Time to take a mini-vacation

Humans tend to stay focused on problems until a problem is solved. This tendency is called rumination, and it’s a natural survival mechanism.

Unfortunately, some problems cannot be resolved quickly, and some are completely beyond our control. People often get stuck ruminating about things they can do nothing about.

If one ruminates about a problem exclusively for longer than an hour or two, that’s a sign of psychopathology.

Unresolved problems or unfinished business create anxiety and stress. Cortisol, a by-product of adrenalin, suppresses the immune system and floods the body with harmful chemicals that accelerate aging and can cause disease.

People who excessively ruminate are constantly in fight or flight mode. They are under constant stress and find it difficult or impossible to sleep. If they continue to ruminate, their body and mind both begin to break down. They can become mentally and physically ill and even die from accumulated unrelieved stress.

Here is the definition of rumination from Wikipedia: “Rumination is the compulsively focused attention on the symptoms of one’s distress, and on its possible causes and consequences, as opposed to its solutions.[1] Rumination is similar to worry except rumination focuses on bad feelings and experiences from the past, whereas worry is concerned with potential bad events in the future.[1] Both rumination and worry are associated with anxiety and other negative emotional states.”

The cure for excessive and compulsive rumination is a “pattern interrupt.” When we get stuck in habitual patterns of thought, we experience confusion, anxiety, amnesia, and depression. We are unable to recognize what others say.

Pattern interrupts force one to think about something else long enough for the fight or flight response to ebb. Helpful pattern interrupts are to focus on something else: physical exercise, someone else’s problem, or the absurdity of any situation that generates laughter. Norman Cousins halted the progress of his cancer by watching situational comedies and old slapstick videos. Pattern interrupts can affect body and mind in many positive ways.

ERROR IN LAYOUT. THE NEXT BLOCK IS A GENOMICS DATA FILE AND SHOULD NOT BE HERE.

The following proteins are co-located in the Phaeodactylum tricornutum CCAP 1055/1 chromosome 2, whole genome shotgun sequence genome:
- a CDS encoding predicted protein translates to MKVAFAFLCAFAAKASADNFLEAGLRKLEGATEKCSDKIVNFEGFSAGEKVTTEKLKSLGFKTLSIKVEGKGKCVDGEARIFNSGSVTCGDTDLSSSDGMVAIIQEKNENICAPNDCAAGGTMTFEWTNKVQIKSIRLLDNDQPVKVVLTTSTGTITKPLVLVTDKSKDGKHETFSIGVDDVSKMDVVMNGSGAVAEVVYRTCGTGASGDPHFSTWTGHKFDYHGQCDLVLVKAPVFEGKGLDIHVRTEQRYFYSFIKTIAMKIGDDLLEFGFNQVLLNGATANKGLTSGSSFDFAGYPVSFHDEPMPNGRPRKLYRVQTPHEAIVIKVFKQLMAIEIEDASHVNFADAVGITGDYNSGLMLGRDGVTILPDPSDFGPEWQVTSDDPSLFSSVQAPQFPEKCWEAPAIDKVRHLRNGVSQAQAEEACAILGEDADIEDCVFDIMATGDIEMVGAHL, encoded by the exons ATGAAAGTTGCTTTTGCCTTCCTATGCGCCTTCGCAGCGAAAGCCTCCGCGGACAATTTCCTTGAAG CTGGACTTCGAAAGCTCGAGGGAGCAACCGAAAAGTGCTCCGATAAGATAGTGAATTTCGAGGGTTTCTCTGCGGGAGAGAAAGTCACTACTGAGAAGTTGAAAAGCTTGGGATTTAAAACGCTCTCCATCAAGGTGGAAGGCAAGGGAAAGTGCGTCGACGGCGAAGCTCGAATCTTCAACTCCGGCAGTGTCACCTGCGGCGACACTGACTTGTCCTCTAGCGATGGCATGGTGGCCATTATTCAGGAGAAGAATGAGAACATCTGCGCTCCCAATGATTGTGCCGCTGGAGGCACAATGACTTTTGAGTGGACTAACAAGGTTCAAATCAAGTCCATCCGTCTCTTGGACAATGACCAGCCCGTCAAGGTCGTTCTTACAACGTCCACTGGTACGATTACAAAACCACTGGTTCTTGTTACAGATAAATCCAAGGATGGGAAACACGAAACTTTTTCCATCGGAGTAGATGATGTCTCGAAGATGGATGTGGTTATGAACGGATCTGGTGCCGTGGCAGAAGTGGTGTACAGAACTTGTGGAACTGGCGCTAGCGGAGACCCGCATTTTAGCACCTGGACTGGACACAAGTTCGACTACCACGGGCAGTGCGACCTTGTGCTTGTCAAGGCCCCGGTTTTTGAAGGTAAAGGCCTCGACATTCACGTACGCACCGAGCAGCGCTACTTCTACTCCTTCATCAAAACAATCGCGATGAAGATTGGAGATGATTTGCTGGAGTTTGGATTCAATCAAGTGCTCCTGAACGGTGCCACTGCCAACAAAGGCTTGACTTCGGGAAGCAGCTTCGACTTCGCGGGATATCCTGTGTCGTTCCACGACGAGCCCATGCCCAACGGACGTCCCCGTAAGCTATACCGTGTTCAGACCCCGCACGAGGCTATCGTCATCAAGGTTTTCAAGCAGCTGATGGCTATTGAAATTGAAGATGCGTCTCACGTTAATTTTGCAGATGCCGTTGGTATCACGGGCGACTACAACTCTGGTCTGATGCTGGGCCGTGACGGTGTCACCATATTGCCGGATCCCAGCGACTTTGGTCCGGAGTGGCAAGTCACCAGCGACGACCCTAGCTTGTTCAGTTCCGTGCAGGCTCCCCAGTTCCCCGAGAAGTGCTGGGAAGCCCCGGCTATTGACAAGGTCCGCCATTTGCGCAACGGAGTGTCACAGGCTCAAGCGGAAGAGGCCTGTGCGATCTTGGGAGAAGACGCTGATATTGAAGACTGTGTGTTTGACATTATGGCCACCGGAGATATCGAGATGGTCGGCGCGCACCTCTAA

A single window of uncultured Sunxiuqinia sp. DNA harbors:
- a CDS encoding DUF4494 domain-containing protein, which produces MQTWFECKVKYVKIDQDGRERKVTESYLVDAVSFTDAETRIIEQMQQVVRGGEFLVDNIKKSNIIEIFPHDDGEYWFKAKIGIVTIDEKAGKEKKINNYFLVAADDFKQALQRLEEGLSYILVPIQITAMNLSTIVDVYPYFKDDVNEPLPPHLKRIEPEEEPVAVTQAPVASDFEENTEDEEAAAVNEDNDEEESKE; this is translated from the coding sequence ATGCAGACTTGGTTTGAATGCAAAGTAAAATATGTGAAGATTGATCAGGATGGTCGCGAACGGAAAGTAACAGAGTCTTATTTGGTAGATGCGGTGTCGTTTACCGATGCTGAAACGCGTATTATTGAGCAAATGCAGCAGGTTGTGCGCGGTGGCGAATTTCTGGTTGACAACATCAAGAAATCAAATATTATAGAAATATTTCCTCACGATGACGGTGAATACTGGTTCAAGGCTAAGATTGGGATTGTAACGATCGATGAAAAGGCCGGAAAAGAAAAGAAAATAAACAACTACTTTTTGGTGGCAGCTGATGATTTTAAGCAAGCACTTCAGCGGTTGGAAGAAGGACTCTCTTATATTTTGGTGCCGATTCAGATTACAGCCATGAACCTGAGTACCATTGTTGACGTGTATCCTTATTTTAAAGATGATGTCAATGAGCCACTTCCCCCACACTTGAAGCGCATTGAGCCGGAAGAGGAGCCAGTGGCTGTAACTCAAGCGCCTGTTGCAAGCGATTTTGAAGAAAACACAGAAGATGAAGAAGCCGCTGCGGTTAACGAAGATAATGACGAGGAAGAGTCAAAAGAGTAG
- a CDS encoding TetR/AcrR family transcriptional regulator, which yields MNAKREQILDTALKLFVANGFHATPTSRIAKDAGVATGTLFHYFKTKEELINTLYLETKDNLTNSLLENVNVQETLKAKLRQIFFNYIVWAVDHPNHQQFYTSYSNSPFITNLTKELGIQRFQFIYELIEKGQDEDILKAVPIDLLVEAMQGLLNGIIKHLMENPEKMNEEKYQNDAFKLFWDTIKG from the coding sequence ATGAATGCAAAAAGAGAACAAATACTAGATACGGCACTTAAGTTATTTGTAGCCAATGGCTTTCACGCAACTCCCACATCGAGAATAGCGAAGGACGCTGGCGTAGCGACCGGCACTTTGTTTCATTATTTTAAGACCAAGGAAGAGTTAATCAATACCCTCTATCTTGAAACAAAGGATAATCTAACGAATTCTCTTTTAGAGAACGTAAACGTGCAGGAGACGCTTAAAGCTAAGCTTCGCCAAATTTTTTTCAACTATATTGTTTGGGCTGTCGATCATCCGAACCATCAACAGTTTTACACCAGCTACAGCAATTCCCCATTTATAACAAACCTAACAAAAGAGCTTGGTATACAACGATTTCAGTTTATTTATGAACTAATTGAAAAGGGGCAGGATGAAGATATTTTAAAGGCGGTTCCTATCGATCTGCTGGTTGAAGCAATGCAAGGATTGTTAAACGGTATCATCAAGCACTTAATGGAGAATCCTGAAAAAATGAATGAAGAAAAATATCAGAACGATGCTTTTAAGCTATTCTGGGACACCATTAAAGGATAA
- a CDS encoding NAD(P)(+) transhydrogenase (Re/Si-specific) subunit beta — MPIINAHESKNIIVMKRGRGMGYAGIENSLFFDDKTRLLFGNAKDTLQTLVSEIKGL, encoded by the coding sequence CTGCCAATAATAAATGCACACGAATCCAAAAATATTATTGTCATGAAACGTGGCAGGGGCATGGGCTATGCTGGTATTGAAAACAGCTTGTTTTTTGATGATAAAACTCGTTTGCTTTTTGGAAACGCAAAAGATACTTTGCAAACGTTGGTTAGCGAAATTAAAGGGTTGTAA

Pattern interrupts work by diverting our attention. For a moment, we focus on something besides our own problems.

Writing this was, for me, a pattern interrupt. Reading this was, for you, a pattern interrupt.

Now you can go back and ruminate about your problems again, if you desire. The momentary interruption was enough to allow your body and mind an opportunity to heal.

Vacations are supposed to function as pattern interrupts. Unfortunately, the stress generated by preparing for a vacation can often be stressful. Take a mini-vacation whenever you need one. Make it entirely spontaneous and worry-free. For me, an afternoon nap is a wonderful mini-vacation. I simply fall asleep in my chair.

If all this talk about sleep put you to sleep, that’s good. When you wake up you can view your problems with fresh eyes. Perhaps they won’t appear so insurmountable as before.

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2 thoughts on “Time to take a mini-vacation

  1. Hi, Love,

    Thank you for the pattern interrupt last night! You got me out of myself and into what I hope is a new comfort zone: focusing on others. The energy in your voice when you said “Let me tell you what’s going on in my life” interrupted my rumination and I shifted into a mode that was not self-focused. You are not only a wonderful boyfriend – you are a wonderful friend with a deep knowledge of the human psyche. Thank you for sharing this in your blogpost. You have made my day.

    Next time Marie and I get into one of our endless loop, I’m going to say, suddenly, “Hey—just a minute! I just realized something. You’ve had a cold! How are you feeling? I’ve noticed you aren’t coughing as much!” or some such thing. She woke up this AM with a sore spot under her tongue and a scratchy throat. Let’s send rose healing bubbles to Marie Phillips. Because I really do love her.

    I love you, Lizza

    Like

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